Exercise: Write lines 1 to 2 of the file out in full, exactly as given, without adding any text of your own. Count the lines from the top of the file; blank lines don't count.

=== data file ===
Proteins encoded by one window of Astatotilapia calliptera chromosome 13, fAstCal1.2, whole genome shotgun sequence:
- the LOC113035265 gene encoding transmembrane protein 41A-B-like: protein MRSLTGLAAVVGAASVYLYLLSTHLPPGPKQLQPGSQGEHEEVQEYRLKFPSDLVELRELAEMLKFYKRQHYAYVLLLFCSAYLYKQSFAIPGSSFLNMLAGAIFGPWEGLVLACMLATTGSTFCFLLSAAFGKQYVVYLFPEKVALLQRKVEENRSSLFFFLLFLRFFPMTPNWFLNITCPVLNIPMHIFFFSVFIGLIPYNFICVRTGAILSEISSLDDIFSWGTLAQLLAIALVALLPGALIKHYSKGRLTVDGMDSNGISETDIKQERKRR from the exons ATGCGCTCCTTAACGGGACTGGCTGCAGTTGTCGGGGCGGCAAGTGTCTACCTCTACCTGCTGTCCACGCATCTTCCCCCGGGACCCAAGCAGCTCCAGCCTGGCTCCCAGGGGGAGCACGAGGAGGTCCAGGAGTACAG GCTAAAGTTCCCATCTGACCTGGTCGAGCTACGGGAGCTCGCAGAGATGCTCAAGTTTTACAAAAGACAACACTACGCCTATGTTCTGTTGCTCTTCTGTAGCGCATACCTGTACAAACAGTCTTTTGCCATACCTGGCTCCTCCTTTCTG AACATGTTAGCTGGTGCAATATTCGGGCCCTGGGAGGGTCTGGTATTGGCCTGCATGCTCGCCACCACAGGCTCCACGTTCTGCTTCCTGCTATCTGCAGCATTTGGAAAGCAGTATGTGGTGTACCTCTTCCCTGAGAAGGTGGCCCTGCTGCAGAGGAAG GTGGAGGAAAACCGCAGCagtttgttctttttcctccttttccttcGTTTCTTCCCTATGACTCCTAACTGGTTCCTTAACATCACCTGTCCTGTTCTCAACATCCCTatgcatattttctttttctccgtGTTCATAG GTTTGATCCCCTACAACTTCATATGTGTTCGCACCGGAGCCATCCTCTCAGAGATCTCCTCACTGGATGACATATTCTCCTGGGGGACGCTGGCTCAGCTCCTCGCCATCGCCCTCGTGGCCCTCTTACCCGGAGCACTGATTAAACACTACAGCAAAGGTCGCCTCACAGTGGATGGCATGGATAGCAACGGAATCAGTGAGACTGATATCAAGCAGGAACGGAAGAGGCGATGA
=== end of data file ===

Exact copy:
Proteins encoded by one window of Astatotilapia calliptera chromosome 13, fAstCal1.2, whole genome shotgun sequence:
- the LOC113035265 gene encoding transmembrane protein 41A-B-like: protein MRSLTGLAAVVGAASVYLYLLSTHLPPGPKQLQPGSQGEHEEVQEYRLKFPSDLVELRELAEMLKFYKRQHYAYVLLLFCSAYLYKQSFAIPGSSFLNMLAGAIFGPWEGLVLACMLATTGSTFCFLLSAAFGKQYVVYLFPEKVALLQRKVEENRSSLFFFLLFLRFFPMTPNWFLNITCPVLNIPMHIFFFSVFIGLIPYNFICVRTGAILSEISSLDDIFSWGTLAQLLAIALVALLPGALIKHYSKGRLTVDGMDSNGISETDIKQERKRR from the exons ATGCGCTCCTTAACGGGACTGGCTGCAGTTGTCGGGGCGGCAAGTGTCTACCTCTACCTGCTGTCCACGCATCTTCCCCCGGGACCCAAGCAGCTCCAGCCTGGCTCCCAGGGGGAGCACGAGGAGGTCCAGGAGTACAG GCTAAAGTTCCCATCTGACCTGGTCGAGCTACGGGAGCTCGCAGAGATGCTCAAGTTTTACAAAAGACAACACTACGCCTATGTTCTGTTGCTCTTCTGTAGCGCATACCTGTACAAACAGTCTTTTGCCATACCTGGCTCCTCCTTTCTG AACATGTTAGCTGGTGCAATATTCGGGCCCTGGGAGGGTCTGGTATTGGCCTGCATGCTCGCCACCACAGGCTCCACGTTCTGCTTCCTGCTATCTGCAGCATTTGGAAAGCAGTATGTGGTGTACCTCTTCCCTGAGAAGGTGGCCCTGCTGCAGAGGAAG GTGGAGGAAAACCGCAGCagtttgttctttttcctccttttccttcGTTTCTTCCCTATGACTCCTAACTGGTTCCTTAACATCACCTGTCCTGTTCTCAACATCCCTatgcatattttctttttctccgtGTTCATAG GTTTGATCCCCTACAACTTCATATGTGTTCGCACCGGAGCCATCCTCTCAGAGATCTCCTCACTGGATGACATATTCTCCTGGGGGACGCTGGCTCAGCTCCTCGCCATCGCCCTCGTGGCCCTCTTACCCGGAGCACTGATTAAACACTACAGCAAAGGTCGCCTCACAGTGGATGGCATGGATAGCAACGGAATCAGTGAGACTGATATCAAGCAGGAACGGAAGAGGCGATGA